Internationalising the campus has been a top priority at the University of Kentucky for several years, as it has for so many institutions of higher education. Educators across the globe agree that developing an international perspective is essential to students’ educational goals and their potential to become thoughtful, contributing members of our interconnected society.
Can participation in a study-abroad programme help internationalise your students and campus? Can a five-week programme really impact on the daily lives of students? Does a brief immersion experience offer enough time to influence the worldview of a student and of those with whom she or he comes into contact?
For the past two years the University of Kentucky and the German Fulbright Commission have run a programme that they believe does just that, for 25 German students and 20 American students from under-served populations.
The Institute of International Education recently awarded the University of Kentucky and the German Fulbright Commission the 2012 Andrew Heiskell Award for Innovation in International Education, for their twin programmes of Discover USA and Discover Germany.
These exchange programmes provide an opportunity for students from under-represented populations to explore their own sense of identity through an international experience.
The key to the programme’s success lies in the friendships forged during the intensive, five-week sessions. Both programmes are carefully constructed to foster strong bonds between the participants and their fellow students at the host university, as well as within the cohorts themselves.
The German participants join Kentucky students during an activity-packed, campus-wide freshman orientation week, live in residence halls, attend classes, interact with students in classes, and visit the homes of their newfound American friends. Their presence is a centrepiece of Kentucky students’ introduction to campus and to the idea of the university as a global gateway.
Similarly, the US students travel to Freie Universität – Berlin where they attend seminars, interact with German students and, during excursions and free time, are usually accompanied by German peers. Through these encounters, students learn to look beyond stereotypes, to see a diverse and welcoming community that is curious about their backgrounds and eager to learn from them.
Many benefits for students
Another aspect of the programme’s success lies in the profound realisations about self, identity and community that many of the participants experience while abroad.
Due to the immigrant and first-generation college background of the German participants, many of them express the impression of not feeling accepted or welcomed in Germany – of not ‘feeling German enough’.
However, on the University of Kentucky campus they are in fact seen as German, and not as Arabic or Turkish or African. After the first week of the programme in 2011, for example, a Kazakhstan-born participant exclaimed: “I have never felt so German!”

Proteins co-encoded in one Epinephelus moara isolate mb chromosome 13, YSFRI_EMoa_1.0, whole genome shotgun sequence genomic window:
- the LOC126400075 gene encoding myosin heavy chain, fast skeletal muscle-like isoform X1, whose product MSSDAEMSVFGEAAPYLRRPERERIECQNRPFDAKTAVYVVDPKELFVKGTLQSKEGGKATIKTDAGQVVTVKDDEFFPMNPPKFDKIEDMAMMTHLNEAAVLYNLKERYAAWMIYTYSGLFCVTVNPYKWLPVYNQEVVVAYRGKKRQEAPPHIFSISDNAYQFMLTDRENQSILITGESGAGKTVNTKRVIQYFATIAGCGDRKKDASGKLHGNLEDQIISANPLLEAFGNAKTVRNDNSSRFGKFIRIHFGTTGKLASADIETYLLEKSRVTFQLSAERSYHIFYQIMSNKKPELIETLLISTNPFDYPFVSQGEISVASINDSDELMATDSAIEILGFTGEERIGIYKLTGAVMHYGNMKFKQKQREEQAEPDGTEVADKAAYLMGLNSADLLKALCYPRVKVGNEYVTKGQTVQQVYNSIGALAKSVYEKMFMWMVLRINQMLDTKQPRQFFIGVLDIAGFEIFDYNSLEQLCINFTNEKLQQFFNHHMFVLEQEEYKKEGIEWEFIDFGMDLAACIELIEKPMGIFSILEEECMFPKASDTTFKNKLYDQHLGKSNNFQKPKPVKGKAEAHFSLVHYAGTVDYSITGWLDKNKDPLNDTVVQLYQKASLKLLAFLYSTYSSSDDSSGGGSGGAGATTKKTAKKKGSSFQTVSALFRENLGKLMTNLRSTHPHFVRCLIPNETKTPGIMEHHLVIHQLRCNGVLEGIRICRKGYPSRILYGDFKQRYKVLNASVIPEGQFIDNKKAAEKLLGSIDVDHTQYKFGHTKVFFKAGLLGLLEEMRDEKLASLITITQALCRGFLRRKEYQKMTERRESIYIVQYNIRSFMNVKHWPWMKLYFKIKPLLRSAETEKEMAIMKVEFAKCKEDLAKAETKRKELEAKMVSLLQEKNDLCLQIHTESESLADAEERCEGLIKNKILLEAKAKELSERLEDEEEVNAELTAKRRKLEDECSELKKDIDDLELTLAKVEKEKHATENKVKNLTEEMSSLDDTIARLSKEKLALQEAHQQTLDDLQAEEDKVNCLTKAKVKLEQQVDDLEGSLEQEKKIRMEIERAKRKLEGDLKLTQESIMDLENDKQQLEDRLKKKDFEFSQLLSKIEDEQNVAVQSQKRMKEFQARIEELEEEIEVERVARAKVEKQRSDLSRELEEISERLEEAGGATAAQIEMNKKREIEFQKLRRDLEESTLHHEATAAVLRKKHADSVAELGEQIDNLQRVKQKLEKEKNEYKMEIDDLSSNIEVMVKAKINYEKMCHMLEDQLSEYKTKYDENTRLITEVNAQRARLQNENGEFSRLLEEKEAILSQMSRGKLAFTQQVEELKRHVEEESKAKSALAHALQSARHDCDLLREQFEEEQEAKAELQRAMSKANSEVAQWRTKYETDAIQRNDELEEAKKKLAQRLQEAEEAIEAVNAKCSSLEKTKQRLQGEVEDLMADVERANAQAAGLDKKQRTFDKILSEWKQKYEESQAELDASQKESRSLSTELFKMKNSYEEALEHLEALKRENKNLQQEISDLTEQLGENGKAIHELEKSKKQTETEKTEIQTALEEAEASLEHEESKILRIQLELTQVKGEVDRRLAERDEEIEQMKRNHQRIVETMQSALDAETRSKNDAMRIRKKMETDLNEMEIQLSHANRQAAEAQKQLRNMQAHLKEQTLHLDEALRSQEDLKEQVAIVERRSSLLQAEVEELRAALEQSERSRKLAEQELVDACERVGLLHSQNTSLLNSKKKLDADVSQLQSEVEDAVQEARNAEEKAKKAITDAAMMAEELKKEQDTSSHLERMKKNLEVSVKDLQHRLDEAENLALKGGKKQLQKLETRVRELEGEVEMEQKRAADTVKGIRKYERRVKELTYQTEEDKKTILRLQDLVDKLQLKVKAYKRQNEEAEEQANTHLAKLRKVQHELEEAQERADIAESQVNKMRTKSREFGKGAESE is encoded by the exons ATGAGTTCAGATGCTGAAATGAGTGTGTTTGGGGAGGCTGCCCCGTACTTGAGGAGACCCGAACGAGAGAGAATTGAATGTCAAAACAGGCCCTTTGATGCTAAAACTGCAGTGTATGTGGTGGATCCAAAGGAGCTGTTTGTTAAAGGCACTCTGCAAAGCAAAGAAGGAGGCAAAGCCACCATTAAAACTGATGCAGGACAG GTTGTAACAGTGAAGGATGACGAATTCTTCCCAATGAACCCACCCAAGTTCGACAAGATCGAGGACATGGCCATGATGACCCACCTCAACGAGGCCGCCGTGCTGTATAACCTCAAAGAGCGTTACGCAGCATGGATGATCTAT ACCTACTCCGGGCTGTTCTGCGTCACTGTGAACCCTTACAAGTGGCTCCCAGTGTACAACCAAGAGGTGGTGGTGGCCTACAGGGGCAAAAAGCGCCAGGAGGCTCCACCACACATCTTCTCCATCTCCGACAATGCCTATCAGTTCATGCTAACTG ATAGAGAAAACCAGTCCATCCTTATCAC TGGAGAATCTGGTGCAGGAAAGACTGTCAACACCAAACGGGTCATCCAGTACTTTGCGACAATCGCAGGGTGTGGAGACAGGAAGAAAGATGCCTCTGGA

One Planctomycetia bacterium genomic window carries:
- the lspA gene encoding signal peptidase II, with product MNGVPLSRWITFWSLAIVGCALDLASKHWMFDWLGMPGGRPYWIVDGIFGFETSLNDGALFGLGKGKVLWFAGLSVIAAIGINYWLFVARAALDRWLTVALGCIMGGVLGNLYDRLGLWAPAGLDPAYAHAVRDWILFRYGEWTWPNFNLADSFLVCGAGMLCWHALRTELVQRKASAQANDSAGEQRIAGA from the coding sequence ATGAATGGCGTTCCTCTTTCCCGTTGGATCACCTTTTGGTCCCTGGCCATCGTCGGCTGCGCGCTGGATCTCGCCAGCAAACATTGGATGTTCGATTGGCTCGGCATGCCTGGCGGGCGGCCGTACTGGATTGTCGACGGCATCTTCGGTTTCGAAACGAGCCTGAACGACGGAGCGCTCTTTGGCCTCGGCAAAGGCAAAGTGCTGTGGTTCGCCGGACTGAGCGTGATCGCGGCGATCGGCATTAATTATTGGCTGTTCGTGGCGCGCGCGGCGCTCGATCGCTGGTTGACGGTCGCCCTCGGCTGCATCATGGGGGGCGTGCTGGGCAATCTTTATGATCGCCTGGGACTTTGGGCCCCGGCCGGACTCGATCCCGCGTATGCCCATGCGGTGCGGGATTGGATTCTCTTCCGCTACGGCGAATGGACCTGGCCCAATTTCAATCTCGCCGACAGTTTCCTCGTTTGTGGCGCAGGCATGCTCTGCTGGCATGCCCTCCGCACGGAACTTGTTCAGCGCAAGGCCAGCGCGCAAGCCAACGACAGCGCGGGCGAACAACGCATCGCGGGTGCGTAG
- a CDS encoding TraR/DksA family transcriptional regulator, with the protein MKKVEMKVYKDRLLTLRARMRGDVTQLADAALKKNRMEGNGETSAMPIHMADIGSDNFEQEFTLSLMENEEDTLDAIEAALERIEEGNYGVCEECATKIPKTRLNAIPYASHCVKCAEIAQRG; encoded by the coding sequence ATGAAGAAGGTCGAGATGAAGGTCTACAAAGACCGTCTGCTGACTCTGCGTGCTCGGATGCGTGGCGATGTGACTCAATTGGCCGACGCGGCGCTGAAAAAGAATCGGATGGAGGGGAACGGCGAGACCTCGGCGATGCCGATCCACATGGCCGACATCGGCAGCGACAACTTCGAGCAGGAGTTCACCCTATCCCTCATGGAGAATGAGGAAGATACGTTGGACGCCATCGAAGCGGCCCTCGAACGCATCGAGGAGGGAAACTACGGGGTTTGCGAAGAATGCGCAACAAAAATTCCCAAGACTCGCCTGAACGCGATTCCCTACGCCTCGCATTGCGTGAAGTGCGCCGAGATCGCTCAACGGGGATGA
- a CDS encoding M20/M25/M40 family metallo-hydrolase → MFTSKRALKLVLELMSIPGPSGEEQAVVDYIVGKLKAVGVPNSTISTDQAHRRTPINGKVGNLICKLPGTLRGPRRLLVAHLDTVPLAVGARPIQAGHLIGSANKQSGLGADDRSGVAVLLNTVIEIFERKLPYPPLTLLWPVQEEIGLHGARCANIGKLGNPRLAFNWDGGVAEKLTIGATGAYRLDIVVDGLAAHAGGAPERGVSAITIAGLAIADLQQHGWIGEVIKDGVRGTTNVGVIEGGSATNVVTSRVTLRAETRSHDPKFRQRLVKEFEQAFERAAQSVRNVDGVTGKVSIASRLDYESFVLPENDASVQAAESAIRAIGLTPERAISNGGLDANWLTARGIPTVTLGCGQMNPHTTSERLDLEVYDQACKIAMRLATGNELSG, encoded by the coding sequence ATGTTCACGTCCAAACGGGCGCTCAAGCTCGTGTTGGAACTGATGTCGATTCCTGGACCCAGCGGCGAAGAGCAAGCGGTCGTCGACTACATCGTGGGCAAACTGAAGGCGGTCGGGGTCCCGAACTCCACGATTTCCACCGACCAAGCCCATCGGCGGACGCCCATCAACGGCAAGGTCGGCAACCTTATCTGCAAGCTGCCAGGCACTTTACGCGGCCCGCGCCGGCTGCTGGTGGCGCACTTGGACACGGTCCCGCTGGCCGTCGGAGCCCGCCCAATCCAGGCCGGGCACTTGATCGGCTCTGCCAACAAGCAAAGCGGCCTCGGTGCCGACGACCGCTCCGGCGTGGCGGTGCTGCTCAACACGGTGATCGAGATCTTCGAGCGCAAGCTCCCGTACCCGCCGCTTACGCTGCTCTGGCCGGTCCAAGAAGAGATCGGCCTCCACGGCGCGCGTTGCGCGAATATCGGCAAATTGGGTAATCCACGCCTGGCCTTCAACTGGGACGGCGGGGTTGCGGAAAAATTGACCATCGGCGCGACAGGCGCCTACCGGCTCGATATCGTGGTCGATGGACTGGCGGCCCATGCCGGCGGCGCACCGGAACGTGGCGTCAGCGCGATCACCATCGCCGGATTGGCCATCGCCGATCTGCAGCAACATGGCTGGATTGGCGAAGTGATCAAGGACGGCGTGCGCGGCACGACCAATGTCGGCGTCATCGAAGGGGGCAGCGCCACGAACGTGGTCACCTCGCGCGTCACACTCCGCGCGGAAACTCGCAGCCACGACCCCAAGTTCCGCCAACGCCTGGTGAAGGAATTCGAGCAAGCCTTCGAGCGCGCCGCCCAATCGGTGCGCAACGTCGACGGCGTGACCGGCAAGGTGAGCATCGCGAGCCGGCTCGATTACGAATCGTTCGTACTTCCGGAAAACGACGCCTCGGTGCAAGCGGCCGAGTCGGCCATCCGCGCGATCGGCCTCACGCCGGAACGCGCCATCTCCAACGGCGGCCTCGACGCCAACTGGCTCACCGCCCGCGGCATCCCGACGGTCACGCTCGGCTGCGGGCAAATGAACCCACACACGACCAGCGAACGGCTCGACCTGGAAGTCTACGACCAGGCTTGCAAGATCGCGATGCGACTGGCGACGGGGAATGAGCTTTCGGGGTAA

In defining themselves for others, the students explore how they sometimes allow others’ perceptions to demarcate their own sense of self, and how they might reinvent themselves in a new place.
In the words of one of the Ghana-born German students: “I wonder how a country with so many different cultures, races and regional and social disparities can exist and become a great nation.” Though she was talking about the United States, she then realised she was also talking about Germany, Ghana and overarching concepts of nation and difference.
Of course, this high level of interaction has benefits for not only the programme cohort but the hosting campus as well.
For instance, the University of Kentucky is located in the heartland of the United States. A significant number of our students are first-generation college students who have never travelled outside of the state, much less outside of the country.
This programme offers many young people their first opportunity to really get to know a person from another culture – to see the world through new eyes. The diverse background of all involved shatters stereotypes of what a ‘typical’ German or American is like.
Cohorts from both programmes return to their home campuses with a renewed sense of community, eager to share their experience and exchange new ideas with others in a more substantial and self-aware manner.
Their study-abroad experience, alongside their own personal circumstances, have helped make them keen observers of how citizenship, identity and nationality are defined and how cultural, racial, ethnic and religious diversity is experienced in other countries.
Significantly impacting one’s life during a five-week study-abroad programme may be a lofty goal, and one whose success is difficult to express in purely quantitative terms. However, our annual assessment of these programmes has shown that the vast majority of participants do plan to study abroad again (92% of German respondents, for example).
All reported being surprised by how many preconceived notions about their hosts turned out to be wrong, and the majority of participants agreed that the programme was successful in promoting reflection on personal identity as well as fostering personal growth.
Another measure of the programme’s impact can be witnessed on the final morning on campus, as 25 German students bid a tearful farewell to their newly discovered American friends. The scene plays out like a movie, as the bus pulls away from the kerb and several University of Kentucky students jog alongside, waving goodbye.
At moments such as these, it is rewarding to understand the impact of the programme, and impossible to deny that five weeks can, in fact, be life-changing for all involved.
* Andrea O’Leary is director of Discover USA at the University of Kentucky.
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